Grim’s Ditch (2018, c. 17′) was written for the Dutch new music group, Ensemble Klang, and Austrian mezzo-soprano, Michaela Riener, for a DANSOX residency with leading contemporary dancers at the JdP Music Building (St Hilda’s College, University of Oxford) on Friday 6 July 2018. The choreography is by Patricia Okenwa in collaboration with Estela Merlos and Liam Riddick. The film is by Sophie Sparkes and the lighting design is by Christopher Burr. Sophie has also made a mini documentary about the piece here:
Watch an excerpt from the piece below. The full broadcast of the evening’s performance, including new works by Sophie Sparkes, Anna Appleby and Joseph Currie, is available to watch here. Get 30% off the livestream virtual ticket price with the code: 2xgtGv
Grim’s Ditch Programme Note
The title of this piece shares its name with a five-mile Iron Age dyke in Oxfordshire (although many other pre-historic earthworks have the same title) and is a reference to the iconic ‘Ditchley Portrait’ of Queen Elizabeth I painted by Marcus Gheeraerts the Younger (‘Ditchley’ literally meaning ‘a woodland clearing on Grim’s Ditch’).
According to the National Gallery, ‘it is very likely that the portrait formed part of the lavish entertainments staged by Sir Henry Lee at Woodstock, where he was Lieutenant of the royal manor, and his own house, Ditchley, during Elizabeth I’s visit on progress in 1592… The allegorical entertainment celebrated the Queen’ s forgiveness of Lee for living with his mistress Anne Vavasour and the inscriptions on the painting link to this theme. They can be translated as ‘She gives and does not expect’, ‘She can but does not take revenge’, and ‘In giving back she increases’ [DA[T NE]C [E]XPECT A T (left); POTEST NEC VLCISCITVR (right); REDDENDO [AUGET] (bottom right)…’ A sonnet on the theme of the sun, the symbol of the monarch, refers to Elizabeth as the ‘Prince of Light’. Although part of the sonnet was lost when the right-hand edge was cut down, the rhythm and rhyme-scheme means that it can be reconstructed: The prince of light, The Sonne by whom thing[s live]…’ Only the first line of the sonnet is set; to read the rest of the text and to find out more about the painting, visit the NPG website.
The Latin inscriptions (performed by the trombonist) and the first line of the sonnet make up the opening text of the piece. The other Latin text ‘chanted’ is the following: ‘Cui tamen ore loqui Batavo datur, ille Britan-nos Desperet faciles in sua verba deos?’ [To whom, however, it is granted to speak the Dutch language, Should he not hope that the British gods will look kindly on his words?]. These are the concluding lines of Coram Rege Citharam Pulsaturus [About to Play the Lute before the King] by Constantijn Huygens (1596–1687) who ‘played the lute for King James I early in September 1618’.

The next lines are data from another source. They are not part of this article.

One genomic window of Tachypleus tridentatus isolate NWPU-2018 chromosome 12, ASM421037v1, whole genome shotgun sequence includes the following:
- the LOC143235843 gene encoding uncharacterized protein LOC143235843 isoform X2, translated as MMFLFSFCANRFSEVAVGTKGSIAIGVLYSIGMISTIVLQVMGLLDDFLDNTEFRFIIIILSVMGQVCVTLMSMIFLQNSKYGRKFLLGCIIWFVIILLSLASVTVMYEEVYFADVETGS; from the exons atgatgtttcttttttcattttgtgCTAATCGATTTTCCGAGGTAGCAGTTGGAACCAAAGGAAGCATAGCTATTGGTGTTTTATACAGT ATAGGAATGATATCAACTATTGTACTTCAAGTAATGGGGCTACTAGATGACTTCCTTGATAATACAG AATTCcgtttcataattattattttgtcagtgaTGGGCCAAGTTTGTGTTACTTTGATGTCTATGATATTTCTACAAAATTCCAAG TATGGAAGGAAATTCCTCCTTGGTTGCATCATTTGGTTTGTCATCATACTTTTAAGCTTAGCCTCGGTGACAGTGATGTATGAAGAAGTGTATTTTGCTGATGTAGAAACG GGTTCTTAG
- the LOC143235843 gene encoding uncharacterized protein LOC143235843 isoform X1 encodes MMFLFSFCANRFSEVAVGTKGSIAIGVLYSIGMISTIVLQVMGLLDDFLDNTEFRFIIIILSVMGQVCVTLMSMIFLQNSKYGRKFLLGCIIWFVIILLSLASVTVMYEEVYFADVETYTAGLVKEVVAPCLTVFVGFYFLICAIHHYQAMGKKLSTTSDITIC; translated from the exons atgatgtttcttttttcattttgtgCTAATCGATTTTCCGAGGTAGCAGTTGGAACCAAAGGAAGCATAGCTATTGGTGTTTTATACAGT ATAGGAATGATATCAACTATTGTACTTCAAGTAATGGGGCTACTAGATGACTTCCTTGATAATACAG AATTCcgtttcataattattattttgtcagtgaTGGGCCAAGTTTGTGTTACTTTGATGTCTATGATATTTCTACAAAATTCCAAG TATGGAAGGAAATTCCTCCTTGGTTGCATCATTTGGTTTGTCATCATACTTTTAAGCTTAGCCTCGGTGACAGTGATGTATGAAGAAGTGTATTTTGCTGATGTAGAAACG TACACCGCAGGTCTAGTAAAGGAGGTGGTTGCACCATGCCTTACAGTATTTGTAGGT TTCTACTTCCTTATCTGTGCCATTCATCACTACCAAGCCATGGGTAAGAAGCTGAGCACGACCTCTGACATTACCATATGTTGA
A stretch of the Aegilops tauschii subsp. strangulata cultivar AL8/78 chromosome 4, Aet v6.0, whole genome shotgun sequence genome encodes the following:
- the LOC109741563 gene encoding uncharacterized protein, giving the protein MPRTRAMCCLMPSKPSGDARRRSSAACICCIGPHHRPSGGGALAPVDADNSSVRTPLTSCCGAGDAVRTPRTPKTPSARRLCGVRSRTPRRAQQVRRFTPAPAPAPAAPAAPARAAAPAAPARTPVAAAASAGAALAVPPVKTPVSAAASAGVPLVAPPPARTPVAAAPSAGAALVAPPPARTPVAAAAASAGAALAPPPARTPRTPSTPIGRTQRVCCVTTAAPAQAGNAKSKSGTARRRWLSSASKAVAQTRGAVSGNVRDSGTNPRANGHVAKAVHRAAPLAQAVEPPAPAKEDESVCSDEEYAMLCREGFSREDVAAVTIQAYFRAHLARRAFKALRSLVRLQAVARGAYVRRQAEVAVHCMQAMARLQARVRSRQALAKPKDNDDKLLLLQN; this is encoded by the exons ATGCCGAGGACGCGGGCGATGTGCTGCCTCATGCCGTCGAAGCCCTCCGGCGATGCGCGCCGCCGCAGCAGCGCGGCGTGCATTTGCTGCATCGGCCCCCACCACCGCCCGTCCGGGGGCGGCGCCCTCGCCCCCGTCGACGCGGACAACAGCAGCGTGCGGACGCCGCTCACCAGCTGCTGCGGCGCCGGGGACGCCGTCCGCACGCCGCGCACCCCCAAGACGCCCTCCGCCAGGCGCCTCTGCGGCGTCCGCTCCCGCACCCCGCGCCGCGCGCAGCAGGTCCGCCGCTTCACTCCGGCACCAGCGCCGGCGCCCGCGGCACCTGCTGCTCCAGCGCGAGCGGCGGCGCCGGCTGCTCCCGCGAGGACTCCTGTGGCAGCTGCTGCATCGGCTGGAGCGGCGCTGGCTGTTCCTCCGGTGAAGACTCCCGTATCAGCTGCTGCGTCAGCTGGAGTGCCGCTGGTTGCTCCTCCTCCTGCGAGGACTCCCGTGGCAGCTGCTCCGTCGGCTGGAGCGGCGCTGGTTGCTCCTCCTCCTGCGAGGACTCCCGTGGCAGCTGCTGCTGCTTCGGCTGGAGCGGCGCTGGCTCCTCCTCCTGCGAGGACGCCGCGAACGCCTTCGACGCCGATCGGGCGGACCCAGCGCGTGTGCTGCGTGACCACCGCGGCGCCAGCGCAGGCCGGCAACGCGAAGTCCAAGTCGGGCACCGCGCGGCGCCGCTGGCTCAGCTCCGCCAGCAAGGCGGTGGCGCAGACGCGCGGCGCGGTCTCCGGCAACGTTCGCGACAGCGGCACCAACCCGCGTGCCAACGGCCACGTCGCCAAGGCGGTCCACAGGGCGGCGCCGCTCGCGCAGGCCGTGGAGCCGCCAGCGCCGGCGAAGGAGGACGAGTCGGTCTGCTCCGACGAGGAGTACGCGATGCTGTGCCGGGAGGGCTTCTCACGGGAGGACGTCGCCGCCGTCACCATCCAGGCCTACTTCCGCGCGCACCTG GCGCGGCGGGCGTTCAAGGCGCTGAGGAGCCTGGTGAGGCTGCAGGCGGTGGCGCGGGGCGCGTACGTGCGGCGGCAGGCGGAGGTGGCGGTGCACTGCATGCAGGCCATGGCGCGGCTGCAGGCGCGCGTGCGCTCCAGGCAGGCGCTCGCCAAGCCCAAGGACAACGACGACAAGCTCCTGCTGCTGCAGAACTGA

The main text of the piece is a poem by Albert Verwey. Both the original Dutch and its translation are used. This is a piece about melancholy. The lamenting protagonist of this short monodrama could be King James I, Elizabeth I or any other monarch or powerful leader in a state of depression. The piece reflects on the way people in power so often need music to communicate to and soothe their troubles. The singer and ensemble sometimes evoke the melancholic airs of Huygens and Dowland, or Gregorian chant, while at other times they simply join the dancers in the dark and energetic climate of Grim’s Ditch.
Dance Scholarship Oxford provides a major forum for interdisciplinary research in dance promoting dialogue between the University and the worlds of dance theory and practice. It is directed by Susan Jones, Professor of English Literature with interests in modernist literature and the intersection of literary and dance aesthetics and history. She is the author of Literature, Modernism, and Dance (OUP, 2013) and currently holds a Leverhulme Fellowship to research a book on Samuel Beckett and Choreography. She was formerly a soloist with Scottish Ballet, Glasgow.